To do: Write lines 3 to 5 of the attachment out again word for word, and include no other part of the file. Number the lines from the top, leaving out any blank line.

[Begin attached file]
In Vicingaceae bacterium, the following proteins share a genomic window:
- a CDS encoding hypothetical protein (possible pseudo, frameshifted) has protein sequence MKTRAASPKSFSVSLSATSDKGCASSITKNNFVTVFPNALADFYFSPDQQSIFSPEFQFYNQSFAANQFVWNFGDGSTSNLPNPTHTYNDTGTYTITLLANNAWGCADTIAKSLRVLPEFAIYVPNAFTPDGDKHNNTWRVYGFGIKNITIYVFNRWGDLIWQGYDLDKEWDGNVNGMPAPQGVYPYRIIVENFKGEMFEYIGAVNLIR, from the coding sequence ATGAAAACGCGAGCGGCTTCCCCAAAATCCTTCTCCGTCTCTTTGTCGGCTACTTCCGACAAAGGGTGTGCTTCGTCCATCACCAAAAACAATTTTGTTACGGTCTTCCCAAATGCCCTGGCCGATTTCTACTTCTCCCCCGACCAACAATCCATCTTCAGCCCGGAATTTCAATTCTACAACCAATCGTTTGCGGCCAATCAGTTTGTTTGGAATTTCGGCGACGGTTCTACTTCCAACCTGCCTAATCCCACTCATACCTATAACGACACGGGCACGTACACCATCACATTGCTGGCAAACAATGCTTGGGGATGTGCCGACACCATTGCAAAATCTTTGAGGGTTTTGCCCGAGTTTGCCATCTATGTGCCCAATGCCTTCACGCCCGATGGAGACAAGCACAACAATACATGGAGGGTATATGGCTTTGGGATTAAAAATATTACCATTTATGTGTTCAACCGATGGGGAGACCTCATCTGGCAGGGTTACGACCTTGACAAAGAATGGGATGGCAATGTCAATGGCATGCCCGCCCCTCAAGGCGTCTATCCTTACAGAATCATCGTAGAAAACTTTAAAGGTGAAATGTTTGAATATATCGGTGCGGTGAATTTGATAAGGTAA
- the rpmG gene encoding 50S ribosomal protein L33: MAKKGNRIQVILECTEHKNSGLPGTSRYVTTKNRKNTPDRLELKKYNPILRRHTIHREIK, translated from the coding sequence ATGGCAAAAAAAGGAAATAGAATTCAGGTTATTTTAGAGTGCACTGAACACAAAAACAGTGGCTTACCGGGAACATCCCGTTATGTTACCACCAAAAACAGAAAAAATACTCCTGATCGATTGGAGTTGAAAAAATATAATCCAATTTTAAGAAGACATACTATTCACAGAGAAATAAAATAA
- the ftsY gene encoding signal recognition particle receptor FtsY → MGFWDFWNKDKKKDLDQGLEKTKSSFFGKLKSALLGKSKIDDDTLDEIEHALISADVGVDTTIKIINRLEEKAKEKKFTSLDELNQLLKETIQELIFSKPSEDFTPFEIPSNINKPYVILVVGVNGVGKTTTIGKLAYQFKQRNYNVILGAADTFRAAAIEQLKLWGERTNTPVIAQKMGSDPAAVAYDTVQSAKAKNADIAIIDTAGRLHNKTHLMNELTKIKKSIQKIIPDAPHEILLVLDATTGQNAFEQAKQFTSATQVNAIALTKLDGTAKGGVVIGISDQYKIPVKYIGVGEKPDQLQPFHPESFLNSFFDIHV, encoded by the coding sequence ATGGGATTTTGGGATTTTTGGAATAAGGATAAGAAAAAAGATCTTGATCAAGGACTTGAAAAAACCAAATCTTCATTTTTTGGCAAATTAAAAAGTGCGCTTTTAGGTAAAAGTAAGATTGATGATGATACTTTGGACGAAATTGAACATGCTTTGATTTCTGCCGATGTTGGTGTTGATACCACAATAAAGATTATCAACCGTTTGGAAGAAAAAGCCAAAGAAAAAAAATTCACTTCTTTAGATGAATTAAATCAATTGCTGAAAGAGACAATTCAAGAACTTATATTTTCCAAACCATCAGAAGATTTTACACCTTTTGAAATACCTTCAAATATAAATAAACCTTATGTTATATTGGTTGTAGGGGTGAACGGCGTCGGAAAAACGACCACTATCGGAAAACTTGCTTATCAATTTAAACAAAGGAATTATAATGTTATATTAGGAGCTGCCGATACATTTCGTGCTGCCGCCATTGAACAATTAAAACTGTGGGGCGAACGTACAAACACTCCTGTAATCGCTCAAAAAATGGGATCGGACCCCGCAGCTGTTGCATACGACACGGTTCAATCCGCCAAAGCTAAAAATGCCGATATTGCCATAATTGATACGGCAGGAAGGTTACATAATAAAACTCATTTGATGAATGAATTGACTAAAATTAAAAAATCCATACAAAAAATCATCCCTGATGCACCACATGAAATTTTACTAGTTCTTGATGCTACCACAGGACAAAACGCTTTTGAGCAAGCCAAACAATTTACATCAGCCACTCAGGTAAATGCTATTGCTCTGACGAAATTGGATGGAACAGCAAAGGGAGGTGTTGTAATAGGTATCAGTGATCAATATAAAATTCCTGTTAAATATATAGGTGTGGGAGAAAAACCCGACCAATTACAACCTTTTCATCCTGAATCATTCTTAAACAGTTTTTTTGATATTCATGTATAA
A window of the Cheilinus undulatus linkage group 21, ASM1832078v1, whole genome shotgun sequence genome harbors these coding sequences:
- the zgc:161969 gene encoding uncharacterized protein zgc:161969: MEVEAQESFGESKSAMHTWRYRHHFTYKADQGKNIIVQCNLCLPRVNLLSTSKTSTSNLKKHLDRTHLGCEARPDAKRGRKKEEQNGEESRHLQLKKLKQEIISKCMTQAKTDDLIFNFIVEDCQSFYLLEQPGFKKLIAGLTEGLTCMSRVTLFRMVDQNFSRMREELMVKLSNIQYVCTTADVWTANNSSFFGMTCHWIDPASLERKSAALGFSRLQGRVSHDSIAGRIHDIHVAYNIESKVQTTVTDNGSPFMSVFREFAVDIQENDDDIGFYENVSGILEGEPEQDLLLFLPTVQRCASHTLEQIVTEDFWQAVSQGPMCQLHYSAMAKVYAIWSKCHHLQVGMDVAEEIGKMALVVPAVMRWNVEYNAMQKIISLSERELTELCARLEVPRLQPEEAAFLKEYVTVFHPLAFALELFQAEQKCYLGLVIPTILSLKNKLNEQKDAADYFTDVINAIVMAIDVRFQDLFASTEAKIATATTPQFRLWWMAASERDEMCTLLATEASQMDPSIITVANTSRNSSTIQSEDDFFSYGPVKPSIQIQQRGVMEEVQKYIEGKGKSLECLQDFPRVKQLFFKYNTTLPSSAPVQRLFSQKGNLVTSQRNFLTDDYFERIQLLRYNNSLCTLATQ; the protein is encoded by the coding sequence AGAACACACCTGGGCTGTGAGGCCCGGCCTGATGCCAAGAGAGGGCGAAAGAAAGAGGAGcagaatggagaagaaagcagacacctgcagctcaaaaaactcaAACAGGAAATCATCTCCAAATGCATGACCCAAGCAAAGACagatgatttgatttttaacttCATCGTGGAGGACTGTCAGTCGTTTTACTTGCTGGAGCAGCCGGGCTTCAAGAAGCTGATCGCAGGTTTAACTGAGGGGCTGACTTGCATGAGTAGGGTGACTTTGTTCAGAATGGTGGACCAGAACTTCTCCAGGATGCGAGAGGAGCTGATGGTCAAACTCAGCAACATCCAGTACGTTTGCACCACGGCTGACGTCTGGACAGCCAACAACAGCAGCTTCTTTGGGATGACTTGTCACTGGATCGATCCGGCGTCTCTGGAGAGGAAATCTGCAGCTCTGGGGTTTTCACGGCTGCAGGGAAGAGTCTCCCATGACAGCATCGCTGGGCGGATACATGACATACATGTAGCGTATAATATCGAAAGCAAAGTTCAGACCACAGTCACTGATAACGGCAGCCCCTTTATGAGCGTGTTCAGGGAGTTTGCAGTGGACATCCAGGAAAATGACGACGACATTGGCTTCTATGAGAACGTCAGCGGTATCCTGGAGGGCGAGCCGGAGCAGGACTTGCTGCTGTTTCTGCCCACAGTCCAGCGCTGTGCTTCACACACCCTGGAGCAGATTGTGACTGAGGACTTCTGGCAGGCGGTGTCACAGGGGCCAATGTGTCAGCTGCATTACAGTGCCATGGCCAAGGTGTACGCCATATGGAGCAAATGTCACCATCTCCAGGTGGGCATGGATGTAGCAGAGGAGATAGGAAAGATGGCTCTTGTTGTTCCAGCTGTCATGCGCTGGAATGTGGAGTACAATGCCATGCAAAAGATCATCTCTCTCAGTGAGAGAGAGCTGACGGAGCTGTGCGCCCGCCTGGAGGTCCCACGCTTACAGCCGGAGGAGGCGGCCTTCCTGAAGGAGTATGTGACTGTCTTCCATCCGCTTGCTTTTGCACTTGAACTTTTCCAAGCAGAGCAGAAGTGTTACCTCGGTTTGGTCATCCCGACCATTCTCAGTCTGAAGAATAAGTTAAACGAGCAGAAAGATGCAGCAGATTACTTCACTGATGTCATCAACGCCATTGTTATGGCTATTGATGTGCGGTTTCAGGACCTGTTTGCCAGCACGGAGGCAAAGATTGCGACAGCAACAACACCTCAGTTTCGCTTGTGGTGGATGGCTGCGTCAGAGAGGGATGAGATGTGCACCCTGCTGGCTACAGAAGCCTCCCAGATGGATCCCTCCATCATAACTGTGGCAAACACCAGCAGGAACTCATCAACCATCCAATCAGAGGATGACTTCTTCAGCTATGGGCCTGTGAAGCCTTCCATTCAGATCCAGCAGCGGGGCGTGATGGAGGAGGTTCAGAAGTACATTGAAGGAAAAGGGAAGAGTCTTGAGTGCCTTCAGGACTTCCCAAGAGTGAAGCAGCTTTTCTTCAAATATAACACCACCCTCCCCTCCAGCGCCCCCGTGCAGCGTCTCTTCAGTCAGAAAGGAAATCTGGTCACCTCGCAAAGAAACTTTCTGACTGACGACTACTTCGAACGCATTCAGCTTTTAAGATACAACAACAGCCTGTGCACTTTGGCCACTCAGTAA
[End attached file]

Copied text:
- the rpmG gene encoding 50S ribosomal protein L33: MAKKGNRIQVILECTEHKNSGLPGTSRYVTTKNRKNTPDRLELKKYNPILRRHTIHREIK, translated from the coding sequence ATGGCAAAAAAAGGAAATAGAATTCAGGTTATTTTAGAGTGCACTGAACACAAAAACAGTGGCTTACCGGGAACATCCCGTTATGTTACCACCAAAAACAGAAAAAATACTCCTGATCGATTGGAGTTGAAAAAATATAATCCAATTTTAAGAAGACATACTATTCACAGAGAAATAAAATAA
- the ftsY gene encoding signal recognition particle receptor FtsY → MGFWDFWNKDKKKDLDQGLEKTKSSFFGKLKSALLGKSKIDDDTLDEIEHALISADVGVDTTIKIINRLEEKAKEKKFTSLDELNQLLKETIQELIFSKPSEDFTPFEIPSNINKPYVILVVGVNGVGKTTTIGKLAYQFKQRNYNVILGAADTFRAAAIEQLKLWGERTNTPVIAQKMGSDPAAVAYDTVQSAKAKNADIAIIDTAGRLHNKTHLMNELTKIKKSIQKIIPDAPHEILLVLDATTGQNAFEQAKQFTSATQVNAIALTKLDGTAKGGVVIGISDQYKIPVKYIGVGEKPDQLQPFHPESFLNSFFDIHV, encoded by the coding sequence ATGGGATTTTGGGATTTTTGGAATAAGGATAAGAAAAAAGATCTTGATCAAGGACTTGAAAAAACCAAATCTTCATTTTTTGGCAAATTAAAAAGTGCGCTTTTAGGTAAAAGTAAGATTGATGATGATACTTTGGACGAAATTGAACATGCTTTGATTTCTGCCGATGTTGGTGTTGATACCACAATAAAGATTATCAACCGTTTGGAAGAAAAAGCCAAAGAAAAAAAATTCACTTCTTTAGATGAATTAAATCAATTGCTGAAAGAGACAATTCAAGAACTTATATTTTCCAAACCATCAGAAGATTTTACACCTTTTGAAATACCTTCAAATATAAATAAACCTTATGTTATATTGGTTGTAGGGGTGAACGGCGTCGGAAAAACGACCACTATCGGAAAACTTGCTTATCAATTTAAACAAAGGAATTATAATGTTATATTAGGAGCTGCCGATACATTTCGTGCTGCCGCCATTGAACAATTAAAACTGTGGGGCGAACGTACAAACACTCCTGTAATCGCTCAAAAAATGGGATCGGACCCCGCAGCTGTTGCATACGACACGGTTCAATCCGCCAAAGCTAAAAATGCCGATATTGCCATAATTGATACGGCAGGAAGGTTACATAATAAAACTCATTTGATGAATGAATTGACTAAAATTAAAAAATCCATACAAAAAATCATCCCTGATGCACCACATGAAATTTTACTAGTTCTTGATGCTACCACAGGACAAAACGCTTTTGAGCAAGCCAAACAATTTACATCAGCCACTCAGGTAAATGCTATTGCTCTGACGAAATTGGATGGAACAGCAAAGGGAGGTGTTGTAATAGGTATCAGTGATCAATATAAAATTCCTGTTAAATATATAGGTGTGGGAGAAAAACCCGACCAATTACAACCTTTTCATCCTGAATCATTCTTAAACAGTTTTTTTGATATTCATGTATAA
A window of the Cheilinus undulatus linkage group 21, ASM1832078v1, whole genome shotgun sequence genome harbors these coding sequences: